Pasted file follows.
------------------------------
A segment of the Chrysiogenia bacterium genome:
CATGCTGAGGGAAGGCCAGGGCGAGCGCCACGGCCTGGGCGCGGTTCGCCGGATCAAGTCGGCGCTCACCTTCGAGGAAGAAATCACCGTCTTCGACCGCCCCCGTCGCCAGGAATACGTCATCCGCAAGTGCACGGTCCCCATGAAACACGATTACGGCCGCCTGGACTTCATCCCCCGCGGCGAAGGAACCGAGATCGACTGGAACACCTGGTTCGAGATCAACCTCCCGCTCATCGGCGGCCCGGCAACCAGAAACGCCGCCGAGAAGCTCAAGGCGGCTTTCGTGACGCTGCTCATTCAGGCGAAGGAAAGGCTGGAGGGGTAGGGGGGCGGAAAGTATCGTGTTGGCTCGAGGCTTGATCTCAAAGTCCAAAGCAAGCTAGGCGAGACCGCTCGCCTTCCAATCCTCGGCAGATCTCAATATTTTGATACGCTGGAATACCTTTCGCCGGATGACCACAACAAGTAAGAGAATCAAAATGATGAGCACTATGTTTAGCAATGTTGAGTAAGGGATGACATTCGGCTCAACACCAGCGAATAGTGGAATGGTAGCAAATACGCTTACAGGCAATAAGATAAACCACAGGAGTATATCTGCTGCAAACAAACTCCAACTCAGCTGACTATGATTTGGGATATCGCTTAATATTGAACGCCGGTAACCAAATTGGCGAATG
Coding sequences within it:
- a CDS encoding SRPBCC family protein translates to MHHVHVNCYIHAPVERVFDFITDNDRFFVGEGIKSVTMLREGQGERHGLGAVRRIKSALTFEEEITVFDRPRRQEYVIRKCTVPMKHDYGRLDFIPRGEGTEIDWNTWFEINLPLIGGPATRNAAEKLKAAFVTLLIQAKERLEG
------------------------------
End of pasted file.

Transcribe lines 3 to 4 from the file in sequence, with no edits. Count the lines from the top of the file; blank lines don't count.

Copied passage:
Coding sequences within it:
- a CDS encoding SRPBCC family protein translates to MHHVHVNCYIHAPVERVFDFITDNDRFFVGEGIKSVTMLREGQGERHGLGAVRRIKSALTFEEEITVFDRPRRQEYVIRKCTVPMKHDYGRLDFIPRGEGTEIDWNTWFEINLPLIGGPATRNAAEKLKAAFVTLLIQAKERLEG